Anna Kloc, Ph.D.
Post-doctoral training, United States Department of Agriculture – Plum Island Animal Disease Center and Yale University School of Medicine
Ph.D., Genetics, Stony Brook University
B.A., Biology, Hunter College
viral replication, vaccine design, immune response to viral infection
Viruses present a threat to both human and animal health, and they can have severe public health and economic consequences. Once a virus enters the cell it must rapidly amplify its genome and produce infectious progeny, while avoiding host defense mechanisms. Viral replication is a highly regulated process that involves the interaction between viral proteins and host proteins to manipulate different cellular pathways in favor of virus survival. At the same time, the infected organism activates an immune response to the virus to counteract the infection. The competition between the virus and the host immune response ultimately determines the outcomes of the viral disease. Understanding how the virus replicates in the host cell and at the same time is able to avoid the host immune system is critical for the design of both antiviral drug strategies and for vaccine development.
Our laboratory combines molecular biology, virology and biochemistry approaches to investigate viral replication in cells. We use molecular biology techniques to design replicons – genetically altered viral genomes – to identify determinants important for viral genome synthesis. Furthermore, we utilize yeast, Saccharomyces cerevisiae, to identify novel host proteins that may influence viral replication. We are very interested in the in-depth characterization of potential viral proteins that interact with host proteins to determine how we can better develop vaccines or new antiviral strategies to control viral infection.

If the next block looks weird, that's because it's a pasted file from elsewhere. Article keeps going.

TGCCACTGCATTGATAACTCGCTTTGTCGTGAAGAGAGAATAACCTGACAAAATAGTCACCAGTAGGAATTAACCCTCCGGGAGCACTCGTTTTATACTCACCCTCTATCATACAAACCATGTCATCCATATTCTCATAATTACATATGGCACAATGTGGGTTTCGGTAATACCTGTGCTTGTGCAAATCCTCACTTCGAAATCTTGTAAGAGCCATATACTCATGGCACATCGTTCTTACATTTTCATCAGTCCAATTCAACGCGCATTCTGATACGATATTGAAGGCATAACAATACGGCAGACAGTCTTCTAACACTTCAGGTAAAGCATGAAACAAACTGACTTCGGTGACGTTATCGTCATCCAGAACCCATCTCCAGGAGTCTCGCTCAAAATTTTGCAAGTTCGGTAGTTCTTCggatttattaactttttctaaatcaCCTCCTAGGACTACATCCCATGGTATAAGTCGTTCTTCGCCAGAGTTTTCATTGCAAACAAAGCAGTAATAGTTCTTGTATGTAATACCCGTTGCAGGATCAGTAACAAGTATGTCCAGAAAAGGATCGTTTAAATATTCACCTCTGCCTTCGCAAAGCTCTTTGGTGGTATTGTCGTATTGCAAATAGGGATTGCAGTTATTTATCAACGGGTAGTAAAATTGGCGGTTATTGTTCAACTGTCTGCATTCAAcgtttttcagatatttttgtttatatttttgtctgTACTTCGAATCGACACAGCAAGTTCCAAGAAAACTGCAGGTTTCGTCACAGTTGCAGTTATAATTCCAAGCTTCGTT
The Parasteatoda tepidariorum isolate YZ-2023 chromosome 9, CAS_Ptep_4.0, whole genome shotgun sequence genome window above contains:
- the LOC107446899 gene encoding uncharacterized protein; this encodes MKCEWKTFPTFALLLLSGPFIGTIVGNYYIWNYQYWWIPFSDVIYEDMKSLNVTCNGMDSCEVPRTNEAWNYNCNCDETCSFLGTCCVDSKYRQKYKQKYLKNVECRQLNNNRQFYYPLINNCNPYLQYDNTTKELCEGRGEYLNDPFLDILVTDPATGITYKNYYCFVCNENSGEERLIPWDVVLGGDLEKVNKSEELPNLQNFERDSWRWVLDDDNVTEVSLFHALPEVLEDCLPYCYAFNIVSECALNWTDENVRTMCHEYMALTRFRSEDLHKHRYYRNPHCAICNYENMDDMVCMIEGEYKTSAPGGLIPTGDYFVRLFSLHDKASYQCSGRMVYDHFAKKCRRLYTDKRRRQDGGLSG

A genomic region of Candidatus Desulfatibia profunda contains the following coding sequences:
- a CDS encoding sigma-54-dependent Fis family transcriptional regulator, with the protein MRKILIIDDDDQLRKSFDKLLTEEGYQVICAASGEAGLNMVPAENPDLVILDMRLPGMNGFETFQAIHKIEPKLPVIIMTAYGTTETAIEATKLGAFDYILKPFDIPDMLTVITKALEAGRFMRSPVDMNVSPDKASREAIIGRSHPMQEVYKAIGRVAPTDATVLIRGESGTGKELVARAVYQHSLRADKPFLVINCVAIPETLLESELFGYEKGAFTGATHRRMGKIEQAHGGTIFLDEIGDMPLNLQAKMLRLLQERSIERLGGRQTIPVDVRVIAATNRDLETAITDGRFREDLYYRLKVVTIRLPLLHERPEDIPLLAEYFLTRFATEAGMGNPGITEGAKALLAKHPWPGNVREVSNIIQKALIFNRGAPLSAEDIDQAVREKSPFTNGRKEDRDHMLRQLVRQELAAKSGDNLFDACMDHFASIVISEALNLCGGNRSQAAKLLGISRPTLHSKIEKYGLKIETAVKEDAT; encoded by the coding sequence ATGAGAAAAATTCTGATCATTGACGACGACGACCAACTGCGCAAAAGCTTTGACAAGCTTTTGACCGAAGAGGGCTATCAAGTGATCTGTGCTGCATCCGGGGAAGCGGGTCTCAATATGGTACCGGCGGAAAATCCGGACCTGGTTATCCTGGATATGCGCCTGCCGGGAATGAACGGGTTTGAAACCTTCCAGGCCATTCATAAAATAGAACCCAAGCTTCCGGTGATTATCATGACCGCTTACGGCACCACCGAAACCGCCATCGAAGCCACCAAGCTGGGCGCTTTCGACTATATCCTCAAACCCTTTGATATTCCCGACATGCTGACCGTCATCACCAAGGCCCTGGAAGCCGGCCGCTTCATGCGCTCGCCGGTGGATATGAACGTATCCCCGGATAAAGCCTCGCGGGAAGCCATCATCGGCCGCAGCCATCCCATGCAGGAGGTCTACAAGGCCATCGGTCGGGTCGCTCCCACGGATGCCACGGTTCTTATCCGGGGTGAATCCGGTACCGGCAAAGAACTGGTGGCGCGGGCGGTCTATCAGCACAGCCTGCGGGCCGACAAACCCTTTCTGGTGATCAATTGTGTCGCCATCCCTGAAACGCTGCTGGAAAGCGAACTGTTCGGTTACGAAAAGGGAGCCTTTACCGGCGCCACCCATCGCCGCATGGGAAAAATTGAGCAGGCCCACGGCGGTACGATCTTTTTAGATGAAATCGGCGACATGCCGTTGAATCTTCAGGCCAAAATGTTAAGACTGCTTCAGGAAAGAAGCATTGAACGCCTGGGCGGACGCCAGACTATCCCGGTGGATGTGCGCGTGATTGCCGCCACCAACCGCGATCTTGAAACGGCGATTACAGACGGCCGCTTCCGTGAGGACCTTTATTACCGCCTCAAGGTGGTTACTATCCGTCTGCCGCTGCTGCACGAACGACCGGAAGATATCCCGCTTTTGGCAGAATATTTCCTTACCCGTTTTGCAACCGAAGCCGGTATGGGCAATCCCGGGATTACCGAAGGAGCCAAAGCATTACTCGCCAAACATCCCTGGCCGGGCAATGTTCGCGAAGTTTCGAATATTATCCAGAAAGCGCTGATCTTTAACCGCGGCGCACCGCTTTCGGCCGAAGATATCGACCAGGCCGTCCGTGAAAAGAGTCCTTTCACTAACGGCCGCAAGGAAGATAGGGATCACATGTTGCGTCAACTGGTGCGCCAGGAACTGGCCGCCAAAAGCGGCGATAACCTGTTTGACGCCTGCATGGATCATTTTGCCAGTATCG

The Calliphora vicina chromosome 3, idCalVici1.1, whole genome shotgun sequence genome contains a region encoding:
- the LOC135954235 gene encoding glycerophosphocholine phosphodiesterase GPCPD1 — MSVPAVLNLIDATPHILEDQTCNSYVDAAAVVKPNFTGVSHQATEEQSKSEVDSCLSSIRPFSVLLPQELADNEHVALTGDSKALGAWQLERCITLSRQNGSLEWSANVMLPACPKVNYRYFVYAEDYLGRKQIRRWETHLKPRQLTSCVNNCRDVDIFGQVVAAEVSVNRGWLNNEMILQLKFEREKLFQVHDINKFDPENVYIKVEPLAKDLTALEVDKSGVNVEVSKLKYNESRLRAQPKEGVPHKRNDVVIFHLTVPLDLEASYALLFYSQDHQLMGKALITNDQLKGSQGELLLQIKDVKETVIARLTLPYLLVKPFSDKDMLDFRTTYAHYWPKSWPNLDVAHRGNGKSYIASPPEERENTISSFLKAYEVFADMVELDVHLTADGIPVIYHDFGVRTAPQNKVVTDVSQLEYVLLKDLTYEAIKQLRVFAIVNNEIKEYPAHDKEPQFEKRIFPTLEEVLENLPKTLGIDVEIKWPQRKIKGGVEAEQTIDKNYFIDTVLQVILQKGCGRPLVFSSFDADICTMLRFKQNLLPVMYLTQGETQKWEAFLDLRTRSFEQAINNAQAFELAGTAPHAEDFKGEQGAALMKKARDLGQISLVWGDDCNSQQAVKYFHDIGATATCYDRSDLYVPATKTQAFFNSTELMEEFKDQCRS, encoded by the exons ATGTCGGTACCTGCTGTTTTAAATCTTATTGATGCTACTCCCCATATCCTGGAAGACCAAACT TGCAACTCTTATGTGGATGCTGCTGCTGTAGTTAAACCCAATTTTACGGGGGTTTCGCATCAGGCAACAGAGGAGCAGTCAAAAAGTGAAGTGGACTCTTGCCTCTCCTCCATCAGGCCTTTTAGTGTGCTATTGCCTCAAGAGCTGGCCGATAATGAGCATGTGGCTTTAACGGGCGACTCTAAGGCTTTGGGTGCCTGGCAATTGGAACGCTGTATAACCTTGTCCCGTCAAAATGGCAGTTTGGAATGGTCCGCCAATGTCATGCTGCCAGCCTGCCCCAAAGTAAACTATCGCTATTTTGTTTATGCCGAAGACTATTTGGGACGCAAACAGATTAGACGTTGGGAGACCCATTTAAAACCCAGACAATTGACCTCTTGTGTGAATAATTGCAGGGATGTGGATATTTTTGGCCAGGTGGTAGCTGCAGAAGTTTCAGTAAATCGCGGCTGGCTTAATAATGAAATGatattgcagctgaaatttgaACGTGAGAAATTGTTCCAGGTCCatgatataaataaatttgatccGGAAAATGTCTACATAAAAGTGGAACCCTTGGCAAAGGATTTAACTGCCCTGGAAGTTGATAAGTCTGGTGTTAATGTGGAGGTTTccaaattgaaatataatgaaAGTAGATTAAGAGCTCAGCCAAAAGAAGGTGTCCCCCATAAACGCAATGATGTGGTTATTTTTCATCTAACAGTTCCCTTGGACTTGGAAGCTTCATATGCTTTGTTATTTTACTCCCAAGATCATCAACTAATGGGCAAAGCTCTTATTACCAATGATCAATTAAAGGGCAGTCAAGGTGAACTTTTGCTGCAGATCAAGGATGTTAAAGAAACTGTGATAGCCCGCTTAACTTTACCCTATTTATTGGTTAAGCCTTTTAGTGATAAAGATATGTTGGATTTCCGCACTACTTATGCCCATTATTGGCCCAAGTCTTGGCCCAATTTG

Kloc A, Rai DK, Rieder E The Roles of Picornavirus Untranslated Regions in Infection and Innate Immunity. Frontiers in Microbiology, 2018 March 20;9:485
Kloc A, Diaz-San Segundo F, Schafer E, Rai DK, Keeney M, de los Santos T, Rieder E Foot-and-mouth disease virus 5’-terminal S fragment is required for replication and modulation of the innate immune response in host cells. Virology, 2017 Sep 26;512:132-143
Rai DK, Diaz-San Segundo F, Campagnola G, Keith A, Schafer EA, Kloc A, de Los Santos T, Peersen O, Rieder E Attenuation of Foot-and-Mouth Disease Virus by Engineering Viral Polymerase Fidelity. Journal of Virology, 2017 Jun12;91(15)
Medina GN, Knudsen GM, Greninger AL, Kloc A, Diaz-San Segundo F, Rieder E, Grubman MJ, DeRisi JL, de Los Santos T Interaction between FMDV Lpro and transcription factor ADNP is required for optimal viral replication. Virology, 2017 May;505:12-22
Rai DK, Lawrence P, Kloc A, Schafer E, Rieder E Analysis of the interaction between host factor Sam68 and viral elements during foot-and-mouth disease virus infection. Virology Journal, 2015 Dec 23;12(1):224
Kloc A, Ivanova N Chromatin and Pluripotency: the MYSTerious connection. Cell Stem Cell, 2012 Aug 3; 11(2):139-40
Zaratiegui M, Castel S, Irvine D, Kloc A, Ren J, Li F, de Castro E, Martin L, Chang AY, Goto D, Cande WZ, Antequera F, Acrangioli B, Martienssen RA RNAi promotes heterochromatic silencing through replication-coupled release of RNA Pol II. Nature, 2011 Oct 16; 476(7371):135-8
Martienssen RA, Kloc A, Slotkin RK, Tanurdzić M Epigenetic inheritance and reprogramming in plants and fission yeast. Cold Spring Harbor Symposium Quantitative Biology, 2008;73:265-71
Kloc A and Martienssen R RNAi, heterochromatin and the cell cycle. Trends in Genetics, 2008 Oct; 24(10):511-7
Kloc A, Zaratiegui M, Nora E, Martienssen R RNA interference guides histone modification during the S phase of chromosomal replication. Current Biology, 2008 Apr 8;18(7) 490-5